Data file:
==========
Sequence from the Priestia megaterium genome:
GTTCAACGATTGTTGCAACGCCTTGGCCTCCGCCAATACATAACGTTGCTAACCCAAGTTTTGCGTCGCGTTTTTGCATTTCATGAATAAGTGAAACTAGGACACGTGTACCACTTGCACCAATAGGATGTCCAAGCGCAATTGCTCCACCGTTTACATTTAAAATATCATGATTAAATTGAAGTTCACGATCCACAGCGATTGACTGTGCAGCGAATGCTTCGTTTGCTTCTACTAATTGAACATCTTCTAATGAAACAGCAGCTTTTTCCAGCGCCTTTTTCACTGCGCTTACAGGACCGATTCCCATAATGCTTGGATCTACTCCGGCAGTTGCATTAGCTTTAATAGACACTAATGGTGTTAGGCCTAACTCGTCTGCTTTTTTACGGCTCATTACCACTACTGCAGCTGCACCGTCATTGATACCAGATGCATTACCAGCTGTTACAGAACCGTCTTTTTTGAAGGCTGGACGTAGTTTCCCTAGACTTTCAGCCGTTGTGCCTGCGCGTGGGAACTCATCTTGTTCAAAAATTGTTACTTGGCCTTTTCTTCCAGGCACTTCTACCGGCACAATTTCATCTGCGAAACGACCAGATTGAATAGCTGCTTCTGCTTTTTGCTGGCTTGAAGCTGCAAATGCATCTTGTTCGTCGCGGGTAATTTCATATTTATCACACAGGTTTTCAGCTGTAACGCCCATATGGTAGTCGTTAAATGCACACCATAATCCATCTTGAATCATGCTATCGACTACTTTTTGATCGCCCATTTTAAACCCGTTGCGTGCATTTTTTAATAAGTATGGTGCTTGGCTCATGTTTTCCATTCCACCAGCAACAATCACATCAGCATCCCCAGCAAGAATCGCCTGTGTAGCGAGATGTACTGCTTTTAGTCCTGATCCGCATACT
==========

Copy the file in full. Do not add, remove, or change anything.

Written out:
Sequence from the Priestia megaterium genome:
GTTCAACGATTGTTGCAACGCCTTGGCCTCCGCCAATACATAACGTTGCTAACCCAAGTTTTGCGTCGCGTTTTTGCATTTCATGAATAAGTGAAACTAGGACACGTGTACCACTTGCACCAATAGGATGTCCAAGCGCAATTGCTCCACCGTTTACATTTAAAATATCATGATTAAATTGAAGTTCACGATCCACAGCGATTGACTGTGCAGCGAATGCTTCGTTTGCTTCTACTAATTGAACATCTTCTAATGAAACAGCAGCTTTTTCCAGCGCCTTTTTCACTGCGCTTACAGGACCGATTCCCATAATGCTTGGATCTACTCCGGCAGTTGCATTAGCTTTAATAGACACTAATGGTGTTAGGCCTAACTCGTCTGCTTTTTTACGGCTCATTACCACTACTGCAGCTGCACCGTCATTGATACCAGATGCATTACCAGCTGTTACAGAACCGTCTTTTTTGAAGGCTGGACGTAGTTTCCCTAGACTTTCAGCCGTTGTGCCTGCGCGTGGGAACTCATCTTGTTCAAAAATTGTTACTTGGCCTTTTCTTCCAGGCACTTCTACCGGCACAATTTCATCTGCGAAACGACCAGATTGAATAGCTGCTTCTGCTTTTTGCTGGCTTGAAGCTGCAAATGCATCTTGTTCGTCGCGGGTAATTTCATATTTATCACACAGGTTTTCAGCTGTAACGCCCATATGGTAGTCGTTAAATGCACACCATAATCCATCTTGAATCATGCTATCGACTACTTTTTGATCGCCCATTTTAAACCCGTTGCGTGCATTTTTTAATAAGTATGGTGCTTGGCTCATGTTTTCCATTCCACCAGCAACAATCACATCAGCATCCCCAGCAAGAATCGCCTGTGTAGCGAGATGTACTGCTTTTAGTCCTGATCCGCATACT